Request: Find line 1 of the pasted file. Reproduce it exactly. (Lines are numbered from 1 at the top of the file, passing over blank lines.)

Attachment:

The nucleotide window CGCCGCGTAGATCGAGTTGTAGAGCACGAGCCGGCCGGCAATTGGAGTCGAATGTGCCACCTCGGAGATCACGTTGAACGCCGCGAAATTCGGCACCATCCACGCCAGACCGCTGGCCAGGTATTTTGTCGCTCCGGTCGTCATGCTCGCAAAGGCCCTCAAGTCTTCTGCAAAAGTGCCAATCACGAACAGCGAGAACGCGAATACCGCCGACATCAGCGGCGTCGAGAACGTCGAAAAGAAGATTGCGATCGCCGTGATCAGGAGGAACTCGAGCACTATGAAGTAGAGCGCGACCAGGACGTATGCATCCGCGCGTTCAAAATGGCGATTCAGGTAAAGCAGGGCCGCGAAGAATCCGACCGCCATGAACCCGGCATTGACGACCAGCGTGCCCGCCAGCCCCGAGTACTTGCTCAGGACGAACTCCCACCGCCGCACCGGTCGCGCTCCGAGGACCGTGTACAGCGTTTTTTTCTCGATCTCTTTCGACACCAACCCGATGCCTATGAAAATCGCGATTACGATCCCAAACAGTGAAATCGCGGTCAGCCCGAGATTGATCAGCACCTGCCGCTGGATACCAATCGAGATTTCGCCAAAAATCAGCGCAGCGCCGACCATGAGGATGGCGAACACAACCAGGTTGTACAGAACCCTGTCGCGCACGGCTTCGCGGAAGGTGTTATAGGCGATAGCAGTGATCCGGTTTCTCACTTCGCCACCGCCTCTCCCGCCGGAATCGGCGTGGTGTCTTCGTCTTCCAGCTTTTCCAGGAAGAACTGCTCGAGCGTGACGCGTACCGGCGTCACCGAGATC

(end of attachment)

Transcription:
The nucleotide window CGCCGCGTAGATCGAGTTGTAGAGCACGAGCCGGCCGGCAATTGGAGTCGAATGTGCCACCTCGGAGATCACGTTGAACGCCGCGAAATTCGGCACCATCCACGCCAGACCGCTGGCCAGGTATTTTGTCGCTCCGGTCGTCATGCTCGCAAAGGCCCTCAAGTCTTCTGCAAAAGTGCCAATCACGAACAGCGAGAACGCGAATACCGCCGACATCAGCGGCGTCGAGAACGTCGAAAAGAAGATTGCGATCGCCGTGATCAGGAGGAACTCGAGCACTATGAAGTAGAGCGCGACCAGGACGTATGCATCCGCGCGTTCAAAATGGCGATTCAGGTAAAGCAGGGCCGCGAAGAATCCGACCGCCATGAACCCGGCATTGACGACCAGCGTGCCCGCCAGCCCCGAGTACTTGCTCAGGACGAACTCCCACCGCCGCACCGGTCGCGCTCCGAGGACCGTGTACAGCGTTTTTTTCTCGATCTCTTTCGACACCAACCCGATGCCTATGAAAATCGCGATTACGATCCCAAACAGTGAAATCGCGGTCAGCCCGAGATTGATCAGCACCTGCCGCTGGATACCAATCGAGATTTCGCCAAAAATCAGCGCAGCGCCGACCATGAGGATGGCGAACACAACCAGGTTGTACAGAACCCTGTCGCGCACGGCTTCGCGGAAGGTGTTATAGGCGATAGCAGTGATCCGGTTTCTCACTTCGCCACCGCCTCTCCCGCCGGAATCGGCGTGGTGTCTTCGTCTTCCAGCTTTTCCAGGAAGAACTGCTCGAGCGTGACGCGTACCGGCGTCACCGAGATC